Cirrhotics have increased levels of endotoxin.14–16
Similarly, plasma TNF-α and IL-6 levels were higher in cirrhotic patients with early bacterial infection than non-cirrhotic patients,17
with enhanced proinflammatory cytokine responses following LPS challenge in cirrhotic rats.18,19
Furthermore, ex vivo, LPS induced proinflammatory cytokine production by monocytes was more marked in cirrhotics than in controls.20
There is evidence that LPS induced cytokine production is mediated via upregulation of endothelin productions, as the use of a non-specific endothelin receptor, tezosentan, was associated with reduced cytokine production and less hepatic inflammation.19
More interestingly, activation of TLR-4 by LPS is related to upregulation of IL-8 and monocyte chemoattractant protein 1 expression in hepatic stellate cells, a process regulated by NFκB,21
associated with enhanced stellate cell survival, and potentially increased hepatic fibrosis. However, in a recent study by Riordan et al
, the relationship between endotoxins, enterotoxins, their TLRs, and cytokine production was re-evaluated.16
While levels of endotoxins were elevated in patients with cirrhosis of all aetiologies, TLR-4 (receptors for products of Gram negative organisms) expression was not increased nor was there a correlation between endotoxin levels and TNF-α levels in these patients.16
On the contrary, peripheral blood mononuclear cell expression of TLR-2 (receptors for products of Gram positive organisms) was significantly upregulated and correlated significantly with serum TNF-α levels. These findings suggest that Gram positive microbial components, but not endotoxin, as previously assumed, mainly contribute to increased circulating levels of this cytokine in cirrhosis.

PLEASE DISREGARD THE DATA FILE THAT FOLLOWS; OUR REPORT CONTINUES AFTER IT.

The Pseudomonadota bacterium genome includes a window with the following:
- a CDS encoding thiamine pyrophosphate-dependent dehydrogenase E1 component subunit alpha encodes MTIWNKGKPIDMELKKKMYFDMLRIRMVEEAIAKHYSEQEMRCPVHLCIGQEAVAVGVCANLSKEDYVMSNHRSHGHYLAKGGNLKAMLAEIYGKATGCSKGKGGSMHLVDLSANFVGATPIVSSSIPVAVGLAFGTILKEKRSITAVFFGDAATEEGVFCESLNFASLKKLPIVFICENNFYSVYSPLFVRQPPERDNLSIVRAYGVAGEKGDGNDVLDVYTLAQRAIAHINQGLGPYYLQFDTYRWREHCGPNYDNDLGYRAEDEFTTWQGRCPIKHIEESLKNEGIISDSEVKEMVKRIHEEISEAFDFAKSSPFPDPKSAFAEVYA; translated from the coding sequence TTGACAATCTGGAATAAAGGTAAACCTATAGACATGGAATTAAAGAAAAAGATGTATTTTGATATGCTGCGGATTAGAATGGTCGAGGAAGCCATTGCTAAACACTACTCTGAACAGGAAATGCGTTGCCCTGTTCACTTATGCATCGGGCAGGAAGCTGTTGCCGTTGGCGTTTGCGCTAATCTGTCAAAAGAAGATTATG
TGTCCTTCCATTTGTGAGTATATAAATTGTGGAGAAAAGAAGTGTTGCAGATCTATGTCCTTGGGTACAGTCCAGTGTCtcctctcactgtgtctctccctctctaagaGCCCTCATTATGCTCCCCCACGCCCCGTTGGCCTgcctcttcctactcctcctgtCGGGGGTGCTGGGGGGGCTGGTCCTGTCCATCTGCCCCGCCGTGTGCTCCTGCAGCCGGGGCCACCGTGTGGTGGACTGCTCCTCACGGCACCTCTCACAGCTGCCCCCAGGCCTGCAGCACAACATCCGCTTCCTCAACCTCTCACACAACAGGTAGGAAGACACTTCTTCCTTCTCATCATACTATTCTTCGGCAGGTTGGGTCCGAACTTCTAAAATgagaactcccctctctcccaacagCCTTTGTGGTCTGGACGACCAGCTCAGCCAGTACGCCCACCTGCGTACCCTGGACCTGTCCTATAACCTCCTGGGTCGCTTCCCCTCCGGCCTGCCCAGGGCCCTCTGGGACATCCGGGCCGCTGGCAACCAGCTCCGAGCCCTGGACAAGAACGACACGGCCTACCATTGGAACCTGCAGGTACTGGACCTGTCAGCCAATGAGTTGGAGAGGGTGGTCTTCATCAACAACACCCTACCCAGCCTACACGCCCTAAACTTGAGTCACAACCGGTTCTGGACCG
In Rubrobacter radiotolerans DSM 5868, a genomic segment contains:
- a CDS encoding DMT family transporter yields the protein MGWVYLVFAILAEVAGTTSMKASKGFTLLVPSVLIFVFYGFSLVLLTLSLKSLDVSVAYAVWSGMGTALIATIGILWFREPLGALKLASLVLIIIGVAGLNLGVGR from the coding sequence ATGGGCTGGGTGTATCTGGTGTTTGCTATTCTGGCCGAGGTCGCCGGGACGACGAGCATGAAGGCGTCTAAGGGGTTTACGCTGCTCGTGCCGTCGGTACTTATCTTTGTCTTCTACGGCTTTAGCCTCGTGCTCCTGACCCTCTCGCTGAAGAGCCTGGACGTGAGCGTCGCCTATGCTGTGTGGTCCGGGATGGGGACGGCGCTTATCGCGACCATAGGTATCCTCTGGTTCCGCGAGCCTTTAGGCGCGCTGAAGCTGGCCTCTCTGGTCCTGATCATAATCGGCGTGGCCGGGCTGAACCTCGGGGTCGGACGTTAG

The liver synthesises precursors (zymogens) of coagulation factors, and cirrhosis is associated with decreased synthesis of the factors VII, X, V, and II. Cirrhotic patients with sepsis present greater coagulation abnormalities than their counterparts without sepsis, reflecting more severe underlying liver disease.22
The consumption of coagulation factors by sepsis induced activation of extrinsic coagulation pathway leads to a further worsening of coagulation abnormalities.
The protein C zymogen, which is also synthesised by the liver, is reduced in cirrhosis, and further decreases with severe sepsis.22
Thus failure to achieve adequate levels of activated protein C may be a mechanism contributing to the sepsis severity. To our knowledge, plasma concentrations of activated protein C have not yet been measured in cirrhotic patients. However, in patients with fulminant liver failure, protein C activity is reduced.23
This may be one of the mechanisms underlying the susceptibility of these patients to sepsis.
NO production is usually increased in cirrhosis, the highest levels being found in patients with the worse hepatic function. With bacterial infection, LPS induces NOS, especially in the liver, leading to increased production of TNF-α and nitrates.18
Plasma nitrate and nitrite concentrations, metabolites of NO, are correlated with those of endotoxins, which are also increased, suggesting a causal relationship between endotoxin levels and NO production in cirrhosis.24
The release of various cytokines and endotoxins in sepsis further enhances NO production, which mediates some of the damaging effects of infection by reacting with superoxides to form reactive oxygen species. These species bind irreversibly to multiple components of the mitochondrial respiratory chain, affecting cell respiration and precipitating cell necrosis.25
Indeed, in an animal model of cirrhosis, there was increased formation of S-nitrosothiols, the circulating form of NO during endotoxaemia.26
S-nitrosothiols are potent inhibitors of platelet aggregation, and this may be one of the explanations why infection is associated with an increased risk of variceal bleeds in cirrhosis.27